I have to give the nod to Ken Harrelson mainly because Brian Kenny was out-manned in the Thursday edition of MLB Now. Not only did Kenny have to contend with his co-host Harold Reynolds, another old-school guy, but a fired-up Hawk was like the voice of three men.
This wasn’t about content; both men made good points. This was about Harrelson controlling the debate.
After the opening pleasantries, Harrelson opened by saying:
“Let me ask you a question. Did any of you guys see the movie Moneyball? Was there anything in there that struck you as funny or odd?”
Old-school Reynolds replied, “They didn’t talk about the pitching in that movie.”
Harrelson: “That’s exactly right, Harold. When you got Mulder, Zito and Hudson, you can write any kind of book you want to write, and it’s going to be successful. This game is a game of defense with pitching being the first line of defense.”
Obviously, Harrelson is right, but it does help to have some hitting. The team he watches, the White Sox, are hitting .160 with runners in scoring position, the worst in baseball. Yes, it has been painful to be a Sox fan thus far.
Harrelson then mentioned the one trait that can’t be measured in a player: “TWTW, the will to win.” Whenever Kenny tried to box him in a corner, Harrelson repeatedly fell back on “TWTW.”
“Harold is a good example,” said Harrelson, no dummy on how to get people on his side. “40-50 years from now, people will look at his stats and say Harold was a pretty good player. No, he was an outstanding player because you don’t measure the game with numbers only. Harold was the kind of the guy who would stand there and turn the double play when he knew he was going to take a hit from guys like myself or Kirk Gibson or whoever was going to knock him into leftfield….Those are things that aren’t put in numbers.”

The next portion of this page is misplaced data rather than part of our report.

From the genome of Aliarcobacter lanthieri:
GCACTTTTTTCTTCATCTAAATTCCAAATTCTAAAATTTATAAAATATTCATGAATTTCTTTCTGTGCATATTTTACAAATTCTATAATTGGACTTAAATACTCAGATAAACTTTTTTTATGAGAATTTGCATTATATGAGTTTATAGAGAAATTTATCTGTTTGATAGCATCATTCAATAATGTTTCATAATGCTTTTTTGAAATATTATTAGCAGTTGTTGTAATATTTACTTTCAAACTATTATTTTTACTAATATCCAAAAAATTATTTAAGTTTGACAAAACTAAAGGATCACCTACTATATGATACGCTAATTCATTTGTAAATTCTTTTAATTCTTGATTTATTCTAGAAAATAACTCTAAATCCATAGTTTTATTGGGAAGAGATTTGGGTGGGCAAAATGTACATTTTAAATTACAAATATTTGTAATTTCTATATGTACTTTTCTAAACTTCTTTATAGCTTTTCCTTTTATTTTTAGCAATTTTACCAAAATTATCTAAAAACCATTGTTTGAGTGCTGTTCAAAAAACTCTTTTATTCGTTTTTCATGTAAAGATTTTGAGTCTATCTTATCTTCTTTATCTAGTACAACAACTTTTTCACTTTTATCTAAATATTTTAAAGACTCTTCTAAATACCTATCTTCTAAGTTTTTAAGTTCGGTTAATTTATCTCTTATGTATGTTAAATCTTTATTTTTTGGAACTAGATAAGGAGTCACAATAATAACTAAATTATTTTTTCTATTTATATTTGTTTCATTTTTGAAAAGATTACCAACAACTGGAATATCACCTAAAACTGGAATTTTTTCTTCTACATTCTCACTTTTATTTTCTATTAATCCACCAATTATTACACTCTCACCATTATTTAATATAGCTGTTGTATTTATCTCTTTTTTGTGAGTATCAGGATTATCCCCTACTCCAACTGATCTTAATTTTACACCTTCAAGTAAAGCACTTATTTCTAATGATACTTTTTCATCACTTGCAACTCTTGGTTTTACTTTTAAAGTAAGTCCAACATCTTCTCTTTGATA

Kenny tried to get some shots in when Harrelson brought up bunting late in a game.
Kenny said, “What gives us the best chance to score a run? If you knew that the odds were better not bunting, wouldn’t you not bunt, or visa-versa? Wouldn’t you want to know those percentages?…
“One thing I don’t get is, ‘Wouldn’t you want as much information as possible as a manager?”
Harrelson replied: “The more numbers you bring to the game, the more instincts you take out of the game. We’re inundated with too much numbers and sometimes you get bogged down. This is a kids game. It always has and always will be.”
Then as I wrote yesterday, Kenny brought up Harrelson’s career year with Boston in 1968 when he hit .275 with 35 homers and an AL best 109 RBIs in the year of the pitcher. Kenny used sabermetrics to adjust the numbers to show what they would be if he was playing for the Colorado Rockies in 2000: 49 homers and 187 RBIs.
“You were playing in a dead ball era,” Kenny said. “Sabermetrics puts things in their proper context.”
The debate then veered into the value of wins for pitchers and whether sabermetrics can be used to evaluate defense.
“It’s not ready yet,” Harrelson said. “Until it gets ready, it’s TWTW.”
Kenny tried to get in a last word: “Offensive metrics are extremely accurate. It’s been here for awhile, Hawk. I think you’d enjoy it.”
Not a bad closing shot. However, when the segment was over, Kenny, who boxed as an amateur, had a dazed look. You see, Harrelson also was a boxer. He controlled this bout simply by throwing punches and never letting up.
Hopefully, Kenny and Harrelson aren’t done. It was an enjoyable debate. Definitely would like to see a rematch.